Facing Down the Apocalypse IV: LadySlippers
At the edge of certainty at the edge of vision at the edge of a squishy two-track tunneling into shade, they appear when I most need them. With thumb and forefinger I tip one tiny face toward mine. Five petals flare like petite fingers above a pouch looking for all the world at the end of the world like a pink mottled heart about to throb.
What’s in a name here at the edge of everything we think we know?Calypso orchid, aka Calypso bulbosa, aka thumb-size goblet of orchid sex nodding yes. As a child I knew them as Lady Slippers, fistfuls of flowers in my aunt’s hands, aromatic bouquets wrapped gently in wet paper towels, handed out to family and friends in her version of love. Mom came to know them as threatened, taught us to hold them only with our eyes, that ownership is shared with sword fern and April moss and bees duped by the promise of nectar that isn’t there. They aren’t as sweet as they seem.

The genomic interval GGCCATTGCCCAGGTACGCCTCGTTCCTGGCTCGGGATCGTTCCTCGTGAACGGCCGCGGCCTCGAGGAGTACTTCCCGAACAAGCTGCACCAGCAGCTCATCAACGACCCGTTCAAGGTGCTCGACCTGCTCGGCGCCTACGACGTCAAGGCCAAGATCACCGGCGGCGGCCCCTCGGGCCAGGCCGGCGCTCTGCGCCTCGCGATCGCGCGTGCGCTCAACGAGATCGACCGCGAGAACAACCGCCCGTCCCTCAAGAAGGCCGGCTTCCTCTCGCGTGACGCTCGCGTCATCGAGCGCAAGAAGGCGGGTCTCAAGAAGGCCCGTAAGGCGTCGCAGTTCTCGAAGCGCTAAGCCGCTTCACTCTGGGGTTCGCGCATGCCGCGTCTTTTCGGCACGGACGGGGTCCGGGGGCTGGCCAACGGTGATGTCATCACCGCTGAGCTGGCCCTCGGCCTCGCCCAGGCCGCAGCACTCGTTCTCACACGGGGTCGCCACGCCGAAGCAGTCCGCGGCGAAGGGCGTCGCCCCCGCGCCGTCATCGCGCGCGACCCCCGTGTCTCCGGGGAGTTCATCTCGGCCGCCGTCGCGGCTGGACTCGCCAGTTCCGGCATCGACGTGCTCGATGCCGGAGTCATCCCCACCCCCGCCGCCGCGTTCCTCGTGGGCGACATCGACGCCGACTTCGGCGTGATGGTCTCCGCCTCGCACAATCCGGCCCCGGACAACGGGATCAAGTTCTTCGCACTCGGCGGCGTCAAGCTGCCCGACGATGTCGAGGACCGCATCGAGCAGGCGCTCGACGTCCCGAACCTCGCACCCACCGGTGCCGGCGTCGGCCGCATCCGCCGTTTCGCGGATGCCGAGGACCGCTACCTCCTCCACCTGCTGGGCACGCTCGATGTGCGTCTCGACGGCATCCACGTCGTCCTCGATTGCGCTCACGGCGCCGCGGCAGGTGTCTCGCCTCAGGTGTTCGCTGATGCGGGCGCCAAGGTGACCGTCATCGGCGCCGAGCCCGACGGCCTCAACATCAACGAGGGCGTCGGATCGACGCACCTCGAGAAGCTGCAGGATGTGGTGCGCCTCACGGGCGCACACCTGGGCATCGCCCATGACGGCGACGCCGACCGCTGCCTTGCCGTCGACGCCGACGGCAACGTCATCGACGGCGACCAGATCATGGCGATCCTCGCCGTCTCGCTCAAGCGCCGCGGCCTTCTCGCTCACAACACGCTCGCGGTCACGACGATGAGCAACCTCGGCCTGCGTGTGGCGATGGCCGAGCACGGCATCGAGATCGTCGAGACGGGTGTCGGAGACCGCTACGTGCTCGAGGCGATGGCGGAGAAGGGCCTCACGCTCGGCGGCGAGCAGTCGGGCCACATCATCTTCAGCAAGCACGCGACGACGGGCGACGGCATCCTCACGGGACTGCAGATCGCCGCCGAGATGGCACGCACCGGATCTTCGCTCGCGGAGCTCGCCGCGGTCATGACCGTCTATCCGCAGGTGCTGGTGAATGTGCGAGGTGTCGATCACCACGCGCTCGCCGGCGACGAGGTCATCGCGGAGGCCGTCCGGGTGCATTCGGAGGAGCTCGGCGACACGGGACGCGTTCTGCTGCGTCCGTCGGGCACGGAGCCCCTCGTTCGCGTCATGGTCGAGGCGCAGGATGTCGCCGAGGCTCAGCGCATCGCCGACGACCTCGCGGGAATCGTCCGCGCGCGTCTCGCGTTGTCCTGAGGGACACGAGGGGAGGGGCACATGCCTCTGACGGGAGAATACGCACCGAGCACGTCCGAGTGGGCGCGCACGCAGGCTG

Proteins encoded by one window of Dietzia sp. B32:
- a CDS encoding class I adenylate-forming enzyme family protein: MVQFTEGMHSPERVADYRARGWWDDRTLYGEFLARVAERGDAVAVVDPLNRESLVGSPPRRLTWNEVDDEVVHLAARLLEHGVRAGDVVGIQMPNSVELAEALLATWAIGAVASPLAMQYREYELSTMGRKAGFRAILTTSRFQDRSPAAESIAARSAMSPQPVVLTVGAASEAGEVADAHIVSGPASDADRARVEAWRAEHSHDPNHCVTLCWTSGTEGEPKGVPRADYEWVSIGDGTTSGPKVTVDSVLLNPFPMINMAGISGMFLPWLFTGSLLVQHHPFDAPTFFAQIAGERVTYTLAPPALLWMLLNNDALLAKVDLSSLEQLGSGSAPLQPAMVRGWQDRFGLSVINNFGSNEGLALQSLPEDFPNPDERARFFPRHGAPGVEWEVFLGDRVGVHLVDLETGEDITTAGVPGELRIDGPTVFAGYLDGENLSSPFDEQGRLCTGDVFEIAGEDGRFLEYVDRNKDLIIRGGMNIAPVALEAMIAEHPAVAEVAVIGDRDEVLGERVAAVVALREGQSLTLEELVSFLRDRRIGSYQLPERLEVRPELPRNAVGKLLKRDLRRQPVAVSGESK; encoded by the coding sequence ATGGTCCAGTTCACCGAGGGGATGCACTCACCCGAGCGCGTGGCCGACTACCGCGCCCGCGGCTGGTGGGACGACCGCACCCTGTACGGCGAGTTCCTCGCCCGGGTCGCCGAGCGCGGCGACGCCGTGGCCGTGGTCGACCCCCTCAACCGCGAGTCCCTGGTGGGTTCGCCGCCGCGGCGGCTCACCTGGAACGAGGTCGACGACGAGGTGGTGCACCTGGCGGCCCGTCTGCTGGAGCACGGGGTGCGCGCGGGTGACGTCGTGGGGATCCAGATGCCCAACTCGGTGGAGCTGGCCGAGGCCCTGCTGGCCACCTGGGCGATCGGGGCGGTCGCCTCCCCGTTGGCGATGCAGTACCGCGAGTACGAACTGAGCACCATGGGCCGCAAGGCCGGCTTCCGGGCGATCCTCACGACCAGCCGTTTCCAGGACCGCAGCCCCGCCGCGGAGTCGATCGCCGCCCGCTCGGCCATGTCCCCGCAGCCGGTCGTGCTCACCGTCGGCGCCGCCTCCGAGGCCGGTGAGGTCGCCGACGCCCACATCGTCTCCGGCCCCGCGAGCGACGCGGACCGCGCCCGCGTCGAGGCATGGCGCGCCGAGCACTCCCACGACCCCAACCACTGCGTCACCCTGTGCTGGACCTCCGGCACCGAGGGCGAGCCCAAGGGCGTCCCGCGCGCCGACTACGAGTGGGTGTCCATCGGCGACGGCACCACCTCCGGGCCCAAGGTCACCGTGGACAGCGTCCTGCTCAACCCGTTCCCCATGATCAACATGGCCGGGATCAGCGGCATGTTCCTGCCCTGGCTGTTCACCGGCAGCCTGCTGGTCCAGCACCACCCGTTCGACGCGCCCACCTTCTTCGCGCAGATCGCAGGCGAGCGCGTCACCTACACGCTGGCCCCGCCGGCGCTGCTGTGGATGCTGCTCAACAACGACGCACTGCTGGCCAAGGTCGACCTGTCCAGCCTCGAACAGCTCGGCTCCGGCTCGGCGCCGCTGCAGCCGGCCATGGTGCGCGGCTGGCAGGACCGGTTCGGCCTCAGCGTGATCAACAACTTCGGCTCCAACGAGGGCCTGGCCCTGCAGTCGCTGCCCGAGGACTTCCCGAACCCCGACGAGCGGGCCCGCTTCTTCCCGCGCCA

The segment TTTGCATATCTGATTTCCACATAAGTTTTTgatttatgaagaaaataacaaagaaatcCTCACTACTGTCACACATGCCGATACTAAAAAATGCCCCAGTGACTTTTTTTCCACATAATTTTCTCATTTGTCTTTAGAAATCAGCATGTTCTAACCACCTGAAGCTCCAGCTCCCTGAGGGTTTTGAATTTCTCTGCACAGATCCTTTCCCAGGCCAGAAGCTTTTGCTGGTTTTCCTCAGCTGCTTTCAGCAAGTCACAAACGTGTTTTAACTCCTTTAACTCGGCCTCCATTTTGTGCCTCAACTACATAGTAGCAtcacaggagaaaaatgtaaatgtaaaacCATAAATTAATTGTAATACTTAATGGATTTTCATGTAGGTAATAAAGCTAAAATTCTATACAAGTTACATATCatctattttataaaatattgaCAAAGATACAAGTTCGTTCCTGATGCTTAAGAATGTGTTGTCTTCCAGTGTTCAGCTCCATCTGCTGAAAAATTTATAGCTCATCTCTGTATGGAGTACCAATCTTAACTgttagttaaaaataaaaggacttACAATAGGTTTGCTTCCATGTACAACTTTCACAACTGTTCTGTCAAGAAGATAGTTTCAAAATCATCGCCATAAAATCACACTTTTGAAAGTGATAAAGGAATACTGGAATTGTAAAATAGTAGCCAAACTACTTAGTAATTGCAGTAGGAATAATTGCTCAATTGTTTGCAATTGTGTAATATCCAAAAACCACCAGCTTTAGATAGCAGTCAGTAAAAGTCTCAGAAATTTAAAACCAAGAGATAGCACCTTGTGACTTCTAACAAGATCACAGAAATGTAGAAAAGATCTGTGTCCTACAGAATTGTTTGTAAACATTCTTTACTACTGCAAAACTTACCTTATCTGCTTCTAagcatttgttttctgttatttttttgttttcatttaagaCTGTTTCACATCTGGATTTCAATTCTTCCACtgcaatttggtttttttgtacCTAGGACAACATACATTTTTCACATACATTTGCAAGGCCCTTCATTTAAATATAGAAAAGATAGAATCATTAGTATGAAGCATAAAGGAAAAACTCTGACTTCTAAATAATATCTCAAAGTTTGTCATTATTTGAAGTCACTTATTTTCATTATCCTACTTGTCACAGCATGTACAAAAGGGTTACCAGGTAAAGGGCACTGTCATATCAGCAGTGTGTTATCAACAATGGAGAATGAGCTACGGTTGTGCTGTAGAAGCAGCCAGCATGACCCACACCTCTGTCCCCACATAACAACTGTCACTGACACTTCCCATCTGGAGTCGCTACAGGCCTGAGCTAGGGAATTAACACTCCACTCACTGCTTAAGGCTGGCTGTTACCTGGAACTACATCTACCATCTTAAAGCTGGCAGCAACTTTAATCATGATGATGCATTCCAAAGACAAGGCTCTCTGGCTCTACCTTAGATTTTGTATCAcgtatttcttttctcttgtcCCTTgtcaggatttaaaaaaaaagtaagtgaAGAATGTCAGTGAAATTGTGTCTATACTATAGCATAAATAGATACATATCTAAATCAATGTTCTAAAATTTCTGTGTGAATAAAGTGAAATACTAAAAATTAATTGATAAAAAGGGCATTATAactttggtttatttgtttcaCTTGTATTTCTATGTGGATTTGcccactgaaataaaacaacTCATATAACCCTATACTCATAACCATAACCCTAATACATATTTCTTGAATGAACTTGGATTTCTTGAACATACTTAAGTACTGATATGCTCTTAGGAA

MOST RECENT BLOG POSTS
Facing Down the Apocalypse VIII: If a Tree Falls
Last evening I dropped a tree over the edge of the world as I know it. The Douglas-fir died in exactly the spot I directed, sent there with a chainsaw and hand-winch. I am not an expert feller of trees, although decades ago I did make my living dropping lodgepole pine around what then were million-dollar homes.
Facing Down the Apocalypse VII: Solitude
On the front porch of the Johnny Gunter place, I ride the incoming swell of nightfall. The last logging rigs rumbled out of the valley two hours ago. A single robin chirrups from the meadow growing April green before me. Wind from the west draws an iron overcast across the evening sky.
Facing Down the Apocalypse VI: Rough-skinned Newts
There sure is a lot of sex at the end of the world as I thought I knew it. After a socially distant run on the chip trail, I finish with a sweaty stroll through the neighborhood park, pausing on a footbridge across the small creek. The air has become a breathing thing, ribs of willow and cottonwood exhaling …